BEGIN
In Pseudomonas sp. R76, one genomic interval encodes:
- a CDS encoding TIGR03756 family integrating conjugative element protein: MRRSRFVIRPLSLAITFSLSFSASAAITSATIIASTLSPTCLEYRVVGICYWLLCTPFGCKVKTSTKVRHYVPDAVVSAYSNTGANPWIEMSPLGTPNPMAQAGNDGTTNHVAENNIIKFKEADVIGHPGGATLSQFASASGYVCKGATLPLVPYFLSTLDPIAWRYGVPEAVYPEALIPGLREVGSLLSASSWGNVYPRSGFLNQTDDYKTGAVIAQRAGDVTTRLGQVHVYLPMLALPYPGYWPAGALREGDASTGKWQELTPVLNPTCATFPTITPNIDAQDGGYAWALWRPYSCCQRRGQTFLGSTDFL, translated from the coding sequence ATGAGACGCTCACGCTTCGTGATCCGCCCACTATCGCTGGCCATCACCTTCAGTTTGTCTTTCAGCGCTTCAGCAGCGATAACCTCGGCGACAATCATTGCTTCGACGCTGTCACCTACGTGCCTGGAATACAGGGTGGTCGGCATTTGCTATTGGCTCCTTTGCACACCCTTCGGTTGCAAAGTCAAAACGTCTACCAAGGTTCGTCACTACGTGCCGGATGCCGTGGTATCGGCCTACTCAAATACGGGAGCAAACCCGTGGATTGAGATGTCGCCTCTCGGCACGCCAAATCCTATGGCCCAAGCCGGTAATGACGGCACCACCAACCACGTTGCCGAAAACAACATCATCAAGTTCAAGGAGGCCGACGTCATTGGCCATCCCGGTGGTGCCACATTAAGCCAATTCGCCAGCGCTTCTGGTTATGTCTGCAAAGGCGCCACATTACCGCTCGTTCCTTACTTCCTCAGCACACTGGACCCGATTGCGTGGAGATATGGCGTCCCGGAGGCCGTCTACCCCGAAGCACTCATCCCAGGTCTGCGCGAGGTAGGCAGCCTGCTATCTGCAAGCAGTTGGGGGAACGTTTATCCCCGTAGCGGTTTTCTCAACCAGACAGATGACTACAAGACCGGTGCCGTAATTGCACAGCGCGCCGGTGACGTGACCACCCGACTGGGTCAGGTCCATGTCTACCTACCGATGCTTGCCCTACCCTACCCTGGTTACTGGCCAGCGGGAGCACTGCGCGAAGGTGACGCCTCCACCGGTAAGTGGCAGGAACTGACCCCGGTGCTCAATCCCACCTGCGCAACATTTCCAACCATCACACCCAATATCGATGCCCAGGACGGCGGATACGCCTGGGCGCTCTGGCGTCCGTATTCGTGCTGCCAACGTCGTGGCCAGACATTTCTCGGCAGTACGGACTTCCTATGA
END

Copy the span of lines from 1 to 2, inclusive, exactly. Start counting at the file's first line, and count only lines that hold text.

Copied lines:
In Pseudomonas sp. R76, one genomic interval encodes:
- a CDS encoding TIGR03756 family integrating conjugative element protein: MRRSRFVIRPLSLAITFSLSFSASAAITSATIIASTLSPTCLEYRVVGICYWLLCTPFGCKVKTSTKVRHYVPDAVVSAYSNTGANPWIEMSPLGTPNPMAQAGNDGTTNHVAENNIIKFKEADVIGHPGGATLSQFASASGYVCKGATLPLVPYFLSTLDPIAWRYGVPEAVYPEALIPGLREVGSLLSASSWGNVYPRSGFLNQTDDYKTGAVIAQRAGDVTTRLGQVHVYLPMLALPYPGYWPAGALREGDASTGKWQELTPVLNPTCATFPTITPNIDAQDGGYAWALWRPYSCCQRRGQTFLGSTDFL, translated from the coding sequence ATGAGACGCTCACGCTTCGTGATCCGCCCACTATCGCTGGCCATCACCTTCAGTTTGTCTTTCAGCGCTTCAGCAGCGATAACCTCGGCGACAATCATTGCTTCGACGCTGTCACCTACGTGCCTGGAATACAGGGTGGTCGGCATTTGCTATTGGCTCCTTTGCACACCCTTCGGTTGCAAAGTCAAAACGTCTACCAAGGTTCGTCACTACGTGCCGGATGCCGTGGTATCGGCCTACTCAAATACGGGAGCAAACCCGTGGATTGAGATGTCGCCTCTCGGCACGCCAAATCCTATGGCCCAAGCCGGTAATGACGGCACCACCAACCACGTTGCCGAAAACAACATCATCAAGTTCAAGGAGGCCGACGTCATTGGCCATCCCGGTGGTGCCACATTAAGCCAATTCGCCAGCGCTTCTGGTTATGTCTGCAAAGGCGCCACATTACCGCTCGTTCCTTACTTCCTCAGCACACTGGACCCGATTGCGTGGAGATATGGCGTCCCGGAGGCCGTCTACCCCGAAGCACTCATCCCAGGTCTGCGCGAGGTAGGCAGCCTGCTATCTGCAAGCAGTTGGGGGAACGTTTATCCCCGTAGCGGTTTTCTCAACCAGACAGATGACTACAAGACCGGTGCCGTAATTGCACAGCGCGCCGGTGACGTGACCACCCGACTGGGTCAGGTCCATGTCTACCTACCGATGCTTGCCCTACCCTACCCTGGTTACTGGCCAGCGGGAGCACTGCGCGAAGGTGACGCCTCCACCGGTAAGTGGCAGGAACTGACCCCGGTGCTCAATCCCACCTGCGCAACATTTCCAACCATCACACCCAATATCGATGCCCAGGACGGCGGATACGCCTGGGCGCTCTGGCGTCCGTATTCGTGCTGCCAACGTCGTGGCCAGACATTTCTCGGCAGTACGGACTTCCTATGA